Document Detail

Exaggerated sympathetic and pressor responses to handgrip exercise in older hypertensive humans: role of the muscle metaboreflex.
MedLine Citation:
PMID:  20802135     Owner:  NLM     Status:  MEDLINE    
Recent animal studies have reported that exercise pressor reflex (EPR)-mediated increases in blood pressure are exaggerated in hypertensive (HTN) rodents. Whether these findings can be extended to human hypertension remains unclear. Mean arterial pressure (MAP), muscle sympathetic nerve activity (MSNA), and venous metabolites were measured in normotensive (NTN; n = 23; 60 ± 1 yr) and HTN (n = 15; 63 ± 1 yr) subjects at baseline, and during static handgrip at 30 and 40% maximal voluntary contraction (MVC) followed by a period of postexercise ischemia (PEI) to isolate the metabolic component of the EPR. Changes in MAP from baseline were augmented in HTN subjects during both 30 and 40% MVC handgrip (P < 0.05 for both), and these group differences were maintained during PEI (30% PEI trial: Δ15 ± 2 NTN vs. Δ19 ± 2 HTN mmHg; 40% PEI trial: Δ16 ± 1 NTN vs. Δ23 ± 2 HTN mmHg; P < 0.05 for both). Similarly, in HTN subjects, MSNA burst frequency was greater during 30 and 40% MVC handgrip (P < 0.05 for both), and these differences were maintained during PEI [30% PEI trial: 35 ± 2 (NTN) vs. 44 ± 2 (HTN) bursts/min; 40% PEI trial: 36 ± 2 (NTN) vs. 48 ± 2 (HTN) bursts/min; P < 0.05 for both]. No group differences in metabolites were observed. MAP and MSNA responses to a cold pressor test were not different between groups, suggesting no group differences in generalized sympathetic responsiveness. In summary, compared with NTN subjects, HTN adults exhibit exaggerated sympathetic and pressor responses to handgrip exercise that are maintained during PEI, indicating that activation of the metabolic component of the EPR is augmented in older HTN humans.
Erin P Delaney; Jody L Greaney; David G Edwards; William C Rose; Paul J Fadel; William B Farquhar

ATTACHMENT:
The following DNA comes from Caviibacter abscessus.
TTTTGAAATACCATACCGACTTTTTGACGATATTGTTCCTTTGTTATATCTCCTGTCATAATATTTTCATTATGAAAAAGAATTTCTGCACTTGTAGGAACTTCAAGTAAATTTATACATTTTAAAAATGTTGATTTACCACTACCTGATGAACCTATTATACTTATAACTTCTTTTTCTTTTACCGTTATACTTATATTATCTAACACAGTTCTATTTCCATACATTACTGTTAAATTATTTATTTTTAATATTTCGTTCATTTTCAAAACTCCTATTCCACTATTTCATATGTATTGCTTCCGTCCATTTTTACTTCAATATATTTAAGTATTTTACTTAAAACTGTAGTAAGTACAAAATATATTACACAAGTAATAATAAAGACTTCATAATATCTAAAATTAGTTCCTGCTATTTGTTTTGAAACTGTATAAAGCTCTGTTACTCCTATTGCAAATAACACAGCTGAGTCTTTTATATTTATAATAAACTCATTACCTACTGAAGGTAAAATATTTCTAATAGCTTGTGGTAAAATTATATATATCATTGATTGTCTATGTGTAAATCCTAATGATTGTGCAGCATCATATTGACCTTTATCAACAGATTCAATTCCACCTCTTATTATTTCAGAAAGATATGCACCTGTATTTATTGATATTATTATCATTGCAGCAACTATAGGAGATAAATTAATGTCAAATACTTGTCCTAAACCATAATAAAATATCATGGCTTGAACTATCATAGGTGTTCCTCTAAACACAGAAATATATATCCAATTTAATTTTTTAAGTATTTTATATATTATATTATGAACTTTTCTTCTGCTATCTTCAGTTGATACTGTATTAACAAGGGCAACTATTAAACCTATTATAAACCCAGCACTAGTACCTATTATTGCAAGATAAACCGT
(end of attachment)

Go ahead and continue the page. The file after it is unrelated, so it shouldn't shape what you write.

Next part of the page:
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Publication Detail:
Type:  Journal Article; Research Support, N.I.H., Extramural; Research Support, Non-U.S. Gov't     Date:  2010-08-27
Journal Detail:
Title:  American journal of physiology. Heart and circulatory physiology     Volume:  299     ISSN:  1522-1539     ISO Abbreviation:  Am. J. Physiol. Heart Circ. Physiol.     Publication Date:  2010 Nov 
Date Detail:
Created Date:  2010-11-01     Completed Date:  2010-11-29     Revised Date:  2014-09-19    
Medline Journal Info:
Nlm Unique ID:  100901228     Medline TA:  Am J Physiol Heart Circ Physiol     Country:  United States    
Other Details:
Languages:  eng     Pagination:  H1318-27     Citation Subset:  IM    
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MeSH Terms
Aging / physiology*
Baroreflex / physiology
Blood Pressure / physiology
Cardiovascular Physiological Phenomena
Case-Control Studies
Exercise / physiology*
Hand Strength / physiology*
Hypertension / physiopathology*
Middle Aged
Muscle Contraction / physiology
Muscle, Skeletal / innervation*,  physiology*
Myocardial Ischemia / epidemiology,  physiopathology
Risk Factors
Sympathetic Nervous System / physiology*
Grant Support
Comment In:
Am J Physiol Heart Circ Physiol. 2010 Nov;299(5):H1302-3   [PMID:  20852038 ]

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